272. Backchannel Message From the Presidentʼs Assistant for National Security Affairs (Kissinger) to the Ambassador to Pakistan (Farland)1

Ref: [message number not declassified]2

We are making strongest démarche to Soviets today which proposes that they join with us in supporting provisos contained in my message of December 93 and paragraph 3 of your [message number not declassified] which provides (a) India and Pakistan should agree to an immediate ceasefire with the separate armed forces “standing fast”; and that the United Nations or other international organization provide observers to see that the ceasefire is effective; (b) that India and Pakistan “at any effective level” immediately open negotiations aimed at a settlement of the war and troop withdrawal; and coincident therewith negotiations be started looking towards the political satisfaction of Bengali aspirations; i.e., a political settlement.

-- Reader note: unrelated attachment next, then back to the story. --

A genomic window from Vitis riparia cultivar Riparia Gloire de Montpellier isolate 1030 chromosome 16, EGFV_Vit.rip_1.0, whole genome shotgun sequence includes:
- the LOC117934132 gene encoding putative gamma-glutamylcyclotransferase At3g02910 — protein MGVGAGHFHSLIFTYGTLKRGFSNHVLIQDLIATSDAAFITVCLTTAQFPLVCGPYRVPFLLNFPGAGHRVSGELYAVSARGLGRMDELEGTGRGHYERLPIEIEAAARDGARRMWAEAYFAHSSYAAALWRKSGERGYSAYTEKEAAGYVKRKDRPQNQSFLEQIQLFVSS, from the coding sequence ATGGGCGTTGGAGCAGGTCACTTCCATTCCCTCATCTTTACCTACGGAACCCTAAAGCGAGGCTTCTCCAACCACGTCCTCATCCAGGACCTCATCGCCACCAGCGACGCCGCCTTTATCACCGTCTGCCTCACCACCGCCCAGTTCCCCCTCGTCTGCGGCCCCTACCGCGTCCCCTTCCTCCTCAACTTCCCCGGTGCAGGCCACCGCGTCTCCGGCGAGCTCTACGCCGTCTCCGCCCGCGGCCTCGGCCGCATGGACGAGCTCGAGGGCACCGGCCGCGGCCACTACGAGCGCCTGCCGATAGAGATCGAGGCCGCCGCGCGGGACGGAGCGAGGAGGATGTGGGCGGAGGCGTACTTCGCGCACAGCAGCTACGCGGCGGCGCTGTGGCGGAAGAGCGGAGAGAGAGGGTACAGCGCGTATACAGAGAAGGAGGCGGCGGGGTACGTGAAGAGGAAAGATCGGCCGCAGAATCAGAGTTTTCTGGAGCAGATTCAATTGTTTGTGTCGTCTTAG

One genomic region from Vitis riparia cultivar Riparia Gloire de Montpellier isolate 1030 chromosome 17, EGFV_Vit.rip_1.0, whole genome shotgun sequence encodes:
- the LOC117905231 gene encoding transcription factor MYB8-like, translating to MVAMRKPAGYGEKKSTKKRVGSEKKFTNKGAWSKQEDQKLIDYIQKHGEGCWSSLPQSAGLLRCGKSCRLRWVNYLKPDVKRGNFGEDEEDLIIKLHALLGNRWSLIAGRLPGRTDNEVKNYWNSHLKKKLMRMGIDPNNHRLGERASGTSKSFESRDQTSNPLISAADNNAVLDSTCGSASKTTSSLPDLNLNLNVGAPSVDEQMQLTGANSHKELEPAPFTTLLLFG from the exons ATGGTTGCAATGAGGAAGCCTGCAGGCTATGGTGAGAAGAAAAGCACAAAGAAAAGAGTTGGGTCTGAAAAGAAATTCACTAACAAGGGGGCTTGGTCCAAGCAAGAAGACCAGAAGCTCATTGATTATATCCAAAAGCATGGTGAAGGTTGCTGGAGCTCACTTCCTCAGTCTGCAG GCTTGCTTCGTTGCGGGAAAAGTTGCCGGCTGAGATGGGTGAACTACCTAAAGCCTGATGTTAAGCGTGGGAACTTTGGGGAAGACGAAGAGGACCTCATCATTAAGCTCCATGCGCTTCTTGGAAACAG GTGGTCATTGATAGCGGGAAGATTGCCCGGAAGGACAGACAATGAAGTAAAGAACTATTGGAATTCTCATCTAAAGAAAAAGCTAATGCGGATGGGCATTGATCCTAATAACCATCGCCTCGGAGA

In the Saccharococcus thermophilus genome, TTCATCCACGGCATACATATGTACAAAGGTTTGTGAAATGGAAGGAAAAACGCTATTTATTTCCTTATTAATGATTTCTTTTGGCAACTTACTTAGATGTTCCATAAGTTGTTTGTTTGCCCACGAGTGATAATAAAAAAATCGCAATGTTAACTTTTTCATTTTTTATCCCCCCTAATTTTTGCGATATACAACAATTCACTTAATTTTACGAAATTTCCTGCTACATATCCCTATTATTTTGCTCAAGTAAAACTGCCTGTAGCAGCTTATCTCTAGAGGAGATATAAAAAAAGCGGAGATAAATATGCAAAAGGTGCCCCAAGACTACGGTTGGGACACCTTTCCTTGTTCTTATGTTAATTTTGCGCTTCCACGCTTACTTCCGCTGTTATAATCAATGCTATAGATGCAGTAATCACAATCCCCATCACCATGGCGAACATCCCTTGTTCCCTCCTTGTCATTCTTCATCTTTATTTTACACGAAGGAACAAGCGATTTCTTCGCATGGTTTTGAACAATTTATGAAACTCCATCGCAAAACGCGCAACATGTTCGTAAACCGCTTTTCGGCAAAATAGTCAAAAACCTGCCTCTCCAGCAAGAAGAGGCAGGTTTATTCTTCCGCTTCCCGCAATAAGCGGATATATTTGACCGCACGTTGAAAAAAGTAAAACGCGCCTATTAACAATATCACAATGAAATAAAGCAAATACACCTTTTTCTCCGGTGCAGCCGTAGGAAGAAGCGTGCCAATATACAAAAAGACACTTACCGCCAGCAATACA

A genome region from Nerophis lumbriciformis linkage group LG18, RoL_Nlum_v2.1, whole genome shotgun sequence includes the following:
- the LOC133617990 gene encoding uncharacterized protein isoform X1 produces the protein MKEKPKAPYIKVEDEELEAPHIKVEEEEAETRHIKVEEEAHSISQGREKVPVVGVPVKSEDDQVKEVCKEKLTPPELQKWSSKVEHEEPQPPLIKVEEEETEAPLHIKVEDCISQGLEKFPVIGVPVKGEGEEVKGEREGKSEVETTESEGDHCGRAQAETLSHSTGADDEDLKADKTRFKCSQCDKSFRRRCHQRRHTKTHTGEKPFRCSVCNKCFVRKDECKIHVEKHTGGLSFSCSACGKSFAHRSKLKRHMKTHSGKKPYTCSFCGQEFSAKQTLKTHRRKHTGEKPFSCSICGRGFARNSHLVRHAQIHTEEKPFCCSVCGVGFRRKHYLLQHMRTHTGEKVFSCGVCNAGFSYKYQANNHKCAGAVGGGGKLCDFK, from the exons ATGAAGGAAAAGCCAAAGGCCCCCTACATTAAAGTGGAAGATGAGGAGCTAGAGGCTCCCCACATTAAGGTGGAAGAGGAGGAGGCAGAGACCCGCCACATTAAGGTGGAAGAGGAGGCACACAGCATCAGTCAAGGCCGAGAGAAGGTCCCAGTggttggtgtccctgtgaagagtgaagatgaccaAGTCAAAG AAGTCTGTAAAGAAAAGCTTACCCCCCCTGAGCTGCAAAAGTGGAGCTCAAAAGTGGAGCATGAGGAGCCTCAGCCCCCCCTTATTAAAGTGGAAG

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It is essential that Government of Pakistan refrain from making additional proposals until we have had opportunity to move within the above framework.

In discussing the foregoing procedure with Yahya, you should emphasize that the President has made the strongest démarche to the Soviets and included warning to them that we have obligations towards Pakistan which will not permit aggression against West Pakistan. President added that should Indian offensive be launched in the West, with Soviet acquiescence, a US/Soviet confrontation would ensue.

  1. Source: National Archives, Nixon Presidential Materials, NSC Files, Box 643, Country Files, Middle East, India/Pakistan, December 1–10. Top Secret; Sensitive; Exclusively Eyes Only. No time of transmittal appears on the message.
  2. Document 271.
  3. Document 259.